One of the Whatcom County Executive Office’s goals is “to improve the vitality of our community.” That vital force is powered by our community members and the choices we make. Many of the toughest decisions involve compromise, but fortunately a vital community can include both thriving business and a healthy environment. Our recent contentious election has brought these issues to the forefront here and across the country, raising awareness and generating discussion, albeit not always civil. Walt Whitman once said, “Other lands have their vitality in a few, a class, but we have it in the bulk of our people.” I believe this applies to Whatcom County. We have a vocal community, supporting a wide range of social, economic and environmental issues. Bellingham might be the city of subdued excitement, but once we have our coffee, we become a lot more lively.
We can have impact in two ways. One, with our actions and good examples. Community leadership with respect and our quiet every day choices. Two, we can have an impact with our money, which is the focus of this article.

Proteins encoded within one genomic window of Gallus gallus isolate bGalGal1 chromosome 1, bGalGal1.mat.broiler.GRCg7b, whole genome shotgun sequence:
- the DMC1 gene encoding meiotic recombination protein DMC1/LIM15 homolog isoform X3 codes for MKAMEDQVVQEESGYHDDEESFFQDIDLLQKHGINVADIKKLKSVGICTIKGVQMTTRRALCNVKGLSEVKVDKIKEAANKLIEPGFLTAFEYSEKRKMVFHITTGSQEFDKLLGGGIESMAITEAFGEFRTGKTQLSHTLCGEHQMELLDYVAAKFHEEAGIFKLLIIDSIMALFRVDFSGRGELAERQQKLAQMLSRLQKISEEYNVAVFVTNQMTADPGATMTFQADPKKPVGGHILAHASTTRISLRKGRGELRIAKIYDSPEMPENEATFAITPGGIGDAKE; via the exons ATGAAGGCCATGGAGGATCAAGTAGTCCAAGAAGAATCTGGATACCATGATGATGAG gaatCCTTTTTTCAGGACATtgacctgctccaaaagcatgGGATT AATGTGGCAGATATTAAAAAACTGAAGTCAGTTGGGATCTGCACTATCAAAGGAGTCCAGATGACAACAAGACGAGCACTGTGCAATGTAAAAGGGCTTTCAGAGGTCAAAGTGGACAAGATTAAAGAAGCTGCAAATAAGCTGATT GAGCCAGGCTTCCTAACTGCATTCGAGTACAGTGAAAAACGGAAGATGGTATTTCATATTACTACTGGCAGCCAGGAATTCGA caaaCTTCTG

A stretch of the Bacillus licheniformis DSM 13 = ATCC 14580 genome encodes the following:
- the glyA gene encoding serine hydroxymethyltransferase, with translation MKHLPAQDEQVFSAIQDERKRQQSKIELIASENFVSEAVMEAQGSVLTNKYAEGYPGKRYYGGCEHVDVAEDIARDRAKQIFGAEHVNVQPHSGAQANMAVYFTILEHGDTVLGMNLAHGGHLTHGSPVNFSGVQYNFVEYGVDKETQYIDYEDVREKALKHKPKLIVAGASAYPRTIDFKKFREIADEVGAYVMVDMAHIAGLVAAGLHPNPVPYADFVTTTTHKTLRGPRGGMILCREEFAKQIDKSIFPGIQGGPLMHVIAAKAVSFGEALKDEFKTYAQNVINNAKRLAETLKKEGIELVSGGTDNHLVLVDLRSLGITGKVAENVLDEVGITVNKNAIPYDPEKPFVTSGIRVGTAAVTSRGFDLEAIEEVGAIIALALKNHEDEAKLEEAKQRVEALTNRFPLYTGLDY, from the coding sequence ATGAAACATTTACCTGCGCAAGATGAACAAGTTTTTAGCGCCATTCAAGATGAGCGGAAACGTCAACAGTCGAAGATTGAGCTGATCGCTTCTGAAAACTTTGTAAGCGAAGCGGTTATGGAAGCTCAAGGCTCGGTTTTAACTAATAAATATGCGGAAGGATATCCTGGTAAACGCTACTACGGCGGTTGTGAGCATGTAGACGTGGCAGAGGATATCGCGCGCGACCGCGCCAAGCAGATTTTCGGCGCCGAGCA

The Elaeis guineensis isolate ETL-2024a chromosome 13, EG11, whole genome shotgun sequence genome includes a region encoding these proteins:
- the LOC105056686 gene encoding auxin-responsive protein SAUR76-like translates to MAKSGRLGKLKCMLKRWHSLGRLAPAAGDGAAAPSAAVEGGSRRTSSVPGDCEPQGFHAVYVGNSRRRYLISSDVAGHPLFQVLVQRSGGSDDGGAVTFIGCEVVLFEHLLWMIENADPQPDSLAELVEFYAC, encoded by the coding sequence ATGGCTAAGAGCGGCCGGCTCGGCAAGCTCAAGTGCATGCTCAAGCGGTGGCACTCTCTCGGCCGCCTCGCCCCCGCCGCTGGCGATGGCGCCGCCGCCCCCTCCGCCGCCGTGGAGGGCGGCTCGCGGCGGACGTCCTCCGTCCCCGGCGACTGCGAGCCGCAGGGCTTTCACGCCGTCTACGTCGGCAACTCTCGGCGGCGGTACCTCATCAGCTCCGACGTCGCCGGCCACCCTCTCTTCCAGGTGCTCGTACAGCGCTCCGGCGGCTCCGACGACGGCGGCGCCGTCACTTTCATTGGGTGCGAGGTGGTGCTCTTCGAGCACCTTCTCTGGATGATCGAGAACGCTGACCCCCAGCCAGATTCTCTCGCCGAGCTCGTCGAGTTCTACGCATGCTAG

Money is a tool that can be used to weigh choices and vote with our wallets, all within the context of our social, economic and environmental goals. This includes choices around what we buy, the businesses and institutions we support, the non-profits we give to and considering the societal and environmental impact of our money habits. These decisions can impact the vitality of our community.
Sustainable Investing is Thriving
As a Financial Advisor in Whatcom County, we are seeing more interest in how investment portfolios can sustain a healthy environment and support social values. This type of investing is often called Socially Responsible Investing or Sustainable Investing. Traditionally, it involved screening out the “bad” companies such as those that sell alcohol, tobacco, and firearms. Now, Sustainable Investing has evolved into a process where instead of screening out investments, you also search for the companies that meet your positive criteria. This is known as ESG, investing for companies that are vital to our Environmental, Social and Corporate Governance principles. These themes are relevant to Whatcom County where we live in natural beauty, have local healthy food options, where we support local businesses and have a strong voice for equality.